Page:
Censoring and truncation -highlighting the differences

Micha Mandel*

*Corresponding author for this work

Research output: Contribution to journalArticlepeer-review

17 Scopus citations


Survival data are very common in medical science, actuarial science, astronomy, demography, and many other scientific areas. The most typical characteristic of survival data is incompleteness, where by far the most common models are those of censoring and truncation. Although quite different in nature, the left truncation and the right censoring models result in nonparametric estimates which are very similar in form. However, in other models of truncation and censoring this similarity breaks and estimation should be based on the special properties of each type of incompleteness. This note contrasts two simple models, one of censoring with a known censoring distribution and the other of truncation with a known truncation distribution. The goal is to highlight the differences between the two types of incomplete data in a way that can help analyze and interpret more complicated survival data.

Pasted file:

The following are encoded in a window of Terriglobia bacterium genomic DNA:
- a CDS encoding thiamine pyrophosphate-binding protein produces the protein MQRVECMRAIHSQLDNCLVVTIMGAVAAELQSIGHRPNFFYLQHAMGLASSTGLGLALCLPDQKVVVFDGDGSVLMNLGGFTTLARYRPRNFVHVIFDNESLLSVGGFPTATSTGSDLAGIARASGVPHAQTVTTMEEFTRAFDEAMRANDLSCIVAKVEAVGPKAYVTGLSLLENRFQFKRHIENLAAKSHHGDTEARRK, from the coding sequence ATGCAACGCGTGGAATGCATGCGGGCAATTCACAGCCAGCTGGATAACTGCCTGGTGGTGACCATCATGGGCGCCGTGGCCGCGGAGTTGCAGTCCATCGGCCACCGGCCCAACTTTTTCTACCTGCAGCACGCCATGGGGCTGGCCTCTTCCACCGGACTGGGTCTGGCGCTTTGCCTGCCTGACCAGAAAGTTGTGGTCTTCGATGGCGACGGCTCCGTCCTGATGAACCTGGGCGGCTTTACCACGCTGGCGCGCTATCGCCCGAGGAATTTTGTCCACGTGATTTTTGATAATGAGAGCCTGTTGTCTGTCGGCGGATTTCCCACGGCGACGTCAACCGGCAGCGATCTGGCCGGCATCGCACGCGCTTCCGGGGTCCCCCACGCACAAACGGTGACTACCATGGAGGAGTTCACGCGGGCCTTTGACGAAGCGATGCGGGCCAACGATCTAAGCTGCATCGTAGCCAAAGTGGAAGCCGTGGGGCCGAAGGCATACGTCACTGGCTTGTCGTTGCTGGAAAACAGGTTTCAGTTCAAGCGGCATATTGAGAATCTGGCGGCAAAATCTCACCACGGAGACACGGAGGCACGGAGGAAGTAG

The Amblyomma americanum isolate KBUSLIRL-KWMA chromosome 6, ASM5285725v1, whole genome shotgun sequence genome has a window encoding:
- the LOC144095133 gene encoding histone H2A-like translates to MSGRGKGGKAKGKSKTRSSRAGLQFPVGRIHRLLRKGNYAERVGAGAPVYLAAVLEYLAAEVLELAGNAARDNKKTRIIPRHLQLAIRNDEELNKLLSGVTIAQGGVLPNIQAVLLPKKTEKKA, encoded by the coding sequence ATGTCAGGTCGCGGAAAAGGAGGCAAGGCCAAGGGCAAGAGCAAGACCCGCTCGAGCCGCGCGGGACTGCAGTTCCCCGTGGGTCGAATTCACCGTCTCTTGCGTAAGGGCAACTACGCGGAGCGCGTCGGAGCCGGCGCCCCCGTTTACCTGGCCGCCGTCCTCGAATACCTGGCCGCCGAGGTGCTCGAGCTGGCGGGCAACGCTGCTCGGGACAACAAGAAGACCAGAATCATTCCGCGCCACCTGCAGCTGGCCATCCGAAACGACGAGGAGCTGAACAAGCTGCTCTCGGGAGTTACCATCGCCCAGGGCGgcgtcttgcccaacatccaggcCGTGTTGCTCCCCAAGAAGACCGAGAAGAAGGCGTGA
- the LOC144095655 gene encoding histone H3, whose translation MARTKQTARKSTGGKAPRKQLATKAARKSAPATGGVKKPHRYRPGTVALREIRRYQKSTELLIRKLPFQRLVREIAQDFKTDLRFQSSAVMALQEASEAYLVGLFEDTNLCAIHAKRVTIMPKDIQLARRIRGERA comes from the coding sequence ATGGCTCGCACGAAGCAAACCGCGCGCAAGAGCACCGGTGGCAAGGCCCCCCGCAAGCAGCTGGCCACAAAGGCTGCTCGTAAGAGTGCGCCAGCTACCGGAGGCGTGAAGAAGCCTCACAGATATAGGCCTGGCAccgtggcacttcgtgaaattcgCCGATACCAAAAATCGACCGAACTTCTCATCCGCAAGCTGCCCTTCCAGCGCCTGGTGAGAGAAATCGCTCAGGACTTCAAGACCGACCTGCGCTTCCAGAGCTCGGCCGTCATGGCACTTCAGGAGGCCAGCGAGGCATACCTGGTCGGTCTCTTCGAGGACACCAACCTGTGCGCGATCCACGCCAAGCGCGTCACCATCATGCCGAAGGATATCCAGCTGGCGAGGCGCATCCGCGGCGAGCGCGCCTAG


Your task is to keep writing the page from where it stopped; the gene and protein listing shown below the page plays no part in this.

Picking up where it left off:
Original languageAmerican English
Pages (from-to)321-324
Number of pages4
JournalAmerican Statistician
Issue number4
StatePublished - Nov 2007


  • Censored data
  • Selection bias
  • Survival analysis
  • Truncated data


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